It was eighth grade, and Ashley Matkinson and I we were at Carla Cartolotti’s house, kissing in the back stairway that led to her in-law apartment. Ashley assured me that the door never opened, that we would be fine. I was not sure, but that didn’t stop me from walking up the stairs with her, stopping at the top landing, and
kissing her waiting awkwardly for her to kiss me. My hands traveled down her back and rested at her belt. I pinched the belt with my thumbs and index fingers, and used my six available fingers to apply light pressure to her upper butt. This. Was. Awesome.
I couldn’t wait to tell the guys. Plus, this was Ashley freaking Matkinson. Doesn’t that mean anything to you people?! If someone said, “Bart: hottest girl at Jonas Clarke Middle School, GO!” I would have been half way finished with her name by the time they finished talking. She was hott with two Ts. She had been dating my friend Luke, they stopped dating, and then there was this party.
I showed up to Carla’s house at the mortifyingly early time of an hour before whenever the party started. My parents wanted to make sure there would parents at the party, because they went to public school: they knew. So they drove me over early because they had an event they had to attend. I said hello to Carla and her mom, walked down to the basement. Becca Krisland and Mary Bloom were down there, cutting shapes out of paper for the party, like you do.
Becca proved to be my greatest advocate of the night, the best friend I had never known I had, when she came up to me and started listing off girls who said they wanted to make out with me. Amazing. What utopia am I in? Is this what I’ve been missing at private school? Do all public schools work like this? You just walk into a party and someone comes up to you with a list of girls who want to make out? Unreal!
Later I found out that this was not necessarily normal: I was the new guy. I started at the public middle school only a week or two before, and all my hockey buddies had put together an amazing grassroots marketing campaign for me, which made known that, despite my Clorox-bleached autumn-themed orange-red-brown hair, I was someone to be made out with.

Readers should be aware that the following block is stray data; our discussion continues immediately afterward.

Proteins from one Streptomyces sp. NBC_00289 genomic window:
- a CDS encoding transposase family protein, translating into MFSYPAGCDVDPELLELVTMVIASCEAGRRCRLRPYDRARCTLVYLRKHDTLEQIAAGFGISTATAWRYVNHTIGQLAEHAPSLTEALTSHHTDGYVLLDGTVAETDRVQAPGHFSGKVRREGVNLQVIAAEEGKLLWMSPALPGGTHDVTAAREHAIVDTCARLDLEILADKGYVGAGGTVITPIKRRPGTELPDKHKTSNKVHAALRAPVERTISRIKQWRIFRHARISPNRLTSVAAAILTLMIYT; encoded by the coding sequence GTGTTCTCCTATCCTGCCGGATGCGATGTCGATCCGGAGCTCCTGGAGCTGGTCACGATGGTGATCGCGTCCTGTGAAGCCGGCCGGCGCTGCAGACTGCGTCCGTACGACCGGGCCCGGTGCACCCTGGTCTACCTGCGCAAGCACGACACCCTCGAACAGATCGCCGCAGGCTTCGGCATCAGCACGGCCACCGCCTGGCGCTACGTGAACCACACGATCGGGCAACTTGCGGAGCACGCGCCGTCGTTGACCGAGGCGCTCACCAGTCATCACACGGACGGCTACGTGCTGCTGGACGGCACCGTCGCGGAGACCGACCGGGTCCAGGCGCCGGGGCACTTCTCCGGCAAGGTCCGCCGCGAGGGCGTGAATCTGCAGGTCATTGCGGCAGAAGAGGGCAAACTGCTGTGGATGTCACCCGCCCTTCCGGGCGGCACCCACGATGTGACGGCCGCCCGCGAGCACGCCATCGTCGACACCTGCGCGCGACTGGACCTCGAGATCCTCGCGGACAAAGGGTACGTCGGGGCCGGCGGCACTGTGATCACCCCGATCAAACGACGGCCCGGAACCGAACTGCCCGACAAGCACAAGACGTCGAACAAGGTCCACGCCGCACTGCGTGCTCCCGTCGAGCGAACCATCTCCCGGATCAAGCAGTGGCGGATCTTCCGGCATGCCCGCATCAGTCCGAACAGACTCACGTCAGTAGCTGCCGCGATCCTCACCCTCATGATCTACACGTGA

She rattled off a few names, and I said no. I stood strong. I thought, this isn’t a good time to be kissing a girl, I don’t want to get a reputation come on, I should wait until I’m seventeen or eighteen when my brain and pectorals are more developed and then she came back later and said, “Ashley,” and I said, Yes, yep, okay, tell me what to do. And I was right next to Luke and I said “Luke, is this cool?” And he said, “Go for it buddy!” In hindsight, I’m sure it wasn’t that cool.
I went home that night feeling like a champion. We were in love. I added Ashley to my IM buddy list, and I talked to her the next day about our future together. We’d be boyfriend and girlfriend, we’d go out for the rest of the year, continue dating through high school obviously, we might have rough times but our relationship would be strong through college—duhh it’s easy—and then, Ashley Tocci. Has a nice ring to it…speaking of rings, marry me. Please.
She was slow to respond to my IMs, and eventually it came out that there would not be a future: this was a one time thing. Well, yeah, I mean, obviously it was a one time thing. Come on, I’m used to this stuff. We’re in eighth grade. This is normal. Also, just to clarify, you didn’t want to do this one more time, right?
I moved to Lexington in September of 2015 to start a new life by moving back in with my parents. I downloaded a couple dating apps, and who do I see? Ashley. Now what? Do I swipe right or left? Do I open the door to more rejection, or do I muster all the courage left in my finger and give love a swiping chance?! Give the people what they want!
No response. The AUDACITY! She must be crazy! I don’t think I’d want to get involved anyway if HER BRAIN DOESN’T WORK PROPERLY I MEAN SHE MUST BE A TOTALLY SELF INVOLVED PERSON TO IGNORE ME AFTER WHAT WE’VE BEEN THROOOOUUUGHH!
Oh well. The good thing about online dating is that you don’t have to tell anyone—if someone doesn’t swipe you right, it can be your little secret. So that’s what I’ll do, I’ll keep it a secret. Forever. Locked up.
Bart Tocci (’11) lives in Boston where he writes essays, performs at open mics, and threatens to start taco restaurants. He’s been told that he looks like the kind of guy who stands up for what’s right. And who goes to the store before the party. Read more here: barttocci.wordpress.com